Sunday, September 21, 2014

Christopher Lee as Dracula

When I was a teenager, Christopher Lee's portrayal of Count Dracula in Hammer films was one of my absolute favorite things, even though most of them were pretty dull affairs when he was off screen. The first I saw was his second, DRACULA: PRINCE OF DARKNESS, was double featured with, of all things, BATMAN in '66. HIS first, though, was simply DRACULA...

Except, of course, in America and a few other countries where it was renamed HORROR OF DRACULA

After that he played a lookalike vampire in the Italian comedy, UNCLE WAS A VAMPIRE.

He probably figured he was through with the Count, then but Lee returned 7 years later in DRACULA: PRINCE OF DARKNESS.


This was arguably the best installment in spite of the inappropriately silly US ad campaign. 

By TASTE THE BLOOD OF DRACULA, Lee was growing tied of the increasingly feral role.

But he nonetheless reprised it in a cameo in the Jerry Lewis-directed ONE MORE TIME.

And then again in the all-star flop, THE MAGIC CHRISTIAN, his character billed as "Ship's Vampire."

But he was back full force, complete with dyed black hair and red contact lenses, in SCARS OF DRACULA, only to call it quits after that.

He was then given the opportunity to do a version of his most famous role that was true to its book, Jess Franco's COUNT DRACULA. Lee looked great but the ultra-low budget showed and the film was quite poor.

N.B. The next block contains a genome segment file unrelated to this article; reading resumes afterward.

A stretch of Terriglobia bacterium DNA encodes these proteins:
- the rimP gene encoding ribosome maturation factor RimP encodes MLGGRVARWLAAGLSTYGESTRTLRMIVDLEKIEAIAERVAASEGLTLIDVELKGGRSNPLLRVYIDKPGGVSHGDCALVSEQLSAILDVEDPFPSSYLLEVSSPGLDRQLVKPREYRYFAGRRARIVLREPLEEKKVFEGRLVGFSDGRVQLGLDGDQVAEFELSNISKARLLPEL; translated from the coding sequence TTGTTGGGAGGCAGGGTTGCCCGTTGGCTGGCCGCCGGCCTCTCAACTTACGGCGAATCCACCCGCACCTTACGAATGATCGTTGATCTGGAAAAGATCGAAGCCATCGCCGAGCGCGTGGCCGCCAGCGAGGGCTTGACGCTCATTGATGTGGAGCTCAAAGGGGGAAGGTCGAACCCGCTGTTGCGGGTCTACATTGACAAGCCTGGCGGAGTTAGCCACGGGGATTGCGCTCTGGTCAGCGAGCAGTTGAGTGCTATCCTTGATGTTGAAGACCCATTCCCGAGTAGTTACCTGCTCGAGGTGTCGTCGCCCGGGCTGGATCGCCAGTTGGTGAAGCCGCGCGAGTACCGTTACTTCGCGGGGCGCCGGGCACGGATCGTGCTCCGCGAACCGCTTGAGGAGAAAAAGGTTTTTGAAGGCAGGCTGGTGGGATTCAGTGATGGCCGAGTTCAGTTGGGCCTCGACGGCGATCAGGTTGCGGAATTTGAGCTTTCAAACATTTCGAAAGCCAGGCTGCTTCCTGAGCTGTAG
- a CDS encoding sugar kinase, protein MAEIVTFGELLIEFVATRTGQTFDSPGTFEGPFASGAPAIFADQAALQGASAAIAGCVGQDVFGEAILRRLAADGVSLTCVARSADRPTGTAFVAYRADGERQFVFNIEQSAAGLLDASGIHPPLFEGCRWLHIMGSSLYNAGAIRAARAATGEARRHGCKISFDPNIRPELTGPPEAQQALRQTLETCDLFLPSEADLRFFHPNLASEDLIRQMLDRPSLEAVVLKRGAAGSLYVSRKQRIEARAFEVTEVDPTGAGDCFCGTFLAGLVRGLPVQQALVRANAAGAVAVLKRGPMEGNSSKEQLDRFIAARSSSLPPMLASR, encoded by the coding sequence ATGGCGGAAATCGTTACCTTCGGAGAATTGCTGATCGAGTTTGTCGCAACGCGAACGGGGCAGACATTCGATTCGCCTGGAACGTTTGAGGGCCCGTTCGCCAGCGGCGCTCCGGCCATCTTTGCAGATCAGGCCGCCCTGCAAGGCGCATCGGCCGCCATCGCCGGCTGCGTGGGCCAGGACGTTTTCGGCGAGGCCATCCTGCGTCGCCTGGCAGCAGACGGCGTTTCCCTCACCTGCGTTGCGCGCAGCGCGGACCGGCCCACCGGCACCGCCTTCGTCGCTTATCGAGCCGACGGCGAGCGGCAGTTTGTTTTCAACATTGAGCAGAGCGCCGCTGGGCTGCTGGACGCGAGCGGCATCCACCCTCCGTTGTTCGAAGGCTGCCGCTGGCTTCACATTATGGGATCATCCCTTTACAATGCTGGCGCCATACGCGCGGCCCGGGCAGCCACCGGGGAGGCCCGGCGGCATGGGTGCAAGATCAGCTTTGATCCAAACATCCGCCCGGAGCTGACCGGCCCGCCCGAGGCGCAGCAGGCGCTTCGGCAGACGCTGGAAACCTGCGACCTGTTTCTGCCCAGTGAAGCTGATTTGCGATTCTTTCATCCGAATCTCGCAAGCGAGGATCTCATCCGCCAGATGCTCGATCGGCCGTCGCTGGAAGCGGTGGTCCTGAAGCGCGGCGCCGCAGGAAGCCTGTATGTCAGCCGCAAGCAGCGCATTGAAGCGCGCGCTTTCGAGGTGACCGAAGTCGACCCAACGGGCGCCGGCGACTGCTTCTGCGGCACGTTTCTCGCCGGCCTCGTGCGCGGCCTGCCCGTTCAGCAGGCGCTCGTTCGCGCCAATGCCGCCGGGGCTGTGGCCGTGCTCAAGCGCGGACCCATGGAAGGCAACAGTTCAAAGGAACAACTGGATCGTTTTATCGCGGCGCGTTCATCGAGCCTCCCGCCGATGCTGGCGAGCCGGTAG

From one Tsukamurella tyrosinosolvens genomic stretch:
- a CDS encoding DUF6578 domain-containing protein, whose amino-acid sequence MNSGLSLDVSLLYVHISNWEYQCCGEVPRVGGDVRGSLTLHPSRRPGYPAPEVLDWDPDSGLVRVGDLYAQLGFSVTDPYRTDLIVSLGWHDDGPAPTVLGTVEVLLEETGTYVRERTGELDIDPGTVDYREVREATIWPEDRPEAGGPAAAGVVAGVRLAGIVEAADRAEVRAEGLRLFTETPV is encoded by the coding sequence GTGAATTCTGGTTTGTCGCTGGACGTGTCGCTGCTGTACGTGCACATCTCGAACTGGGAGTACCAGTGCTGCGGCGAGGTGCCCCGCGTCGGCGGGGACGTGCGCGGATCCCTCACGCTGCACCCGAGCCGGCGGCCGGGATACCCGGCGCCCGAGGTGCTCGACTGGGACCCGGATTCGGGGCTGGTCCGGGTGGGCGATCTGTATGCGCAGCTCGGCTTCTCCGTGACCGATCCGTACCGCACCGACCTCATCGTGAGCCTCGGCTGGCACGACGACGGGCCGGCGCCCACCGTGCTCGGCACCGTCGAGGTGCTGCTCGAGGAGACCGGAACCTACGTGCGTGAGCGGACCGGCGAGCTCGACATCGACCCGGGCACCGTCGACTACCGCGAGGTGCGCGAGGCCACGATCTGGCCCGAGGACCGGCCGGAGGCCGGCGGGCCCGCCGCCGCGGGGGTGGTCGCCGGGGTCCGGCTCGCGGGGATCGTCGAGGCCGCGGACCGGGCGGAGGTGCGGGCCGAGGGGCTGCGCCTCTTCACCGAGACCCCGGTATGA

So he once again returned to hammer 2 years later for what would be both my favorite installment and, by now, the most dated installment as well!

It did wel enough to generate one final entry with Lee...although not well enough to gte it released in the US.

Well, at least not for about 5 years when a recut, retitled version was just dropped on the market.

Lee still loved the character, though, and portrayed him on this LP.

Finally agreeing one final time--and once again in a European-only release, to do the role in DRACULA: FATHER AND SON.

 Many years later, he would don a cape and play a very different Count in the STAR WARS series!

Monday, September 15, 2014

Fancy Pants

Bob Hope movies--You either love 'em or you hate 'em. This is one that a lot of people really did love, including me. Surprisingly, these trade ads downplay the fact that Lucy co-stars.

Friday, September 12, 2014

10 Stars of Tomorrow-1943

In late 1943, this 4 page paid ad in MOTION PICTURE DAILY claimed these 10 Fox stars to be people to watch going into 1944. Was it just studio hype or were they correct? How right were they? Let's take a look, shall we?

Mary Anderson

Starting at the top in GONE WITH THE WIND, she was doing well up through the two roles cited here in the ad but afterwards, her roles became smaller and smaller. She ended her career doing TV guest spots into the early 1960s and passed away just this year at the age of 96. For some undoubtedly fascinating reason, IMDB has her last role uncredited in CHEECH & CHONG'S NEXT MOVIE, from 1980.

Gale Robbins

She was a new sign-up for 20th at the time and became a fairly well-known pin-up girl, even touring with Bob Hope. On screen, she maintained a mid-level presence in her films and later, like Mary, wandered into a career of character parts on TV. She gave up acting to raise a family but returned some years later after her husband was killed in an accident. She worked in nightclubs, had a brief role in 1972's feminist comedy, STAND UP AND BE COUNTED, and appeared onstage in COMPANY. She died in 1980.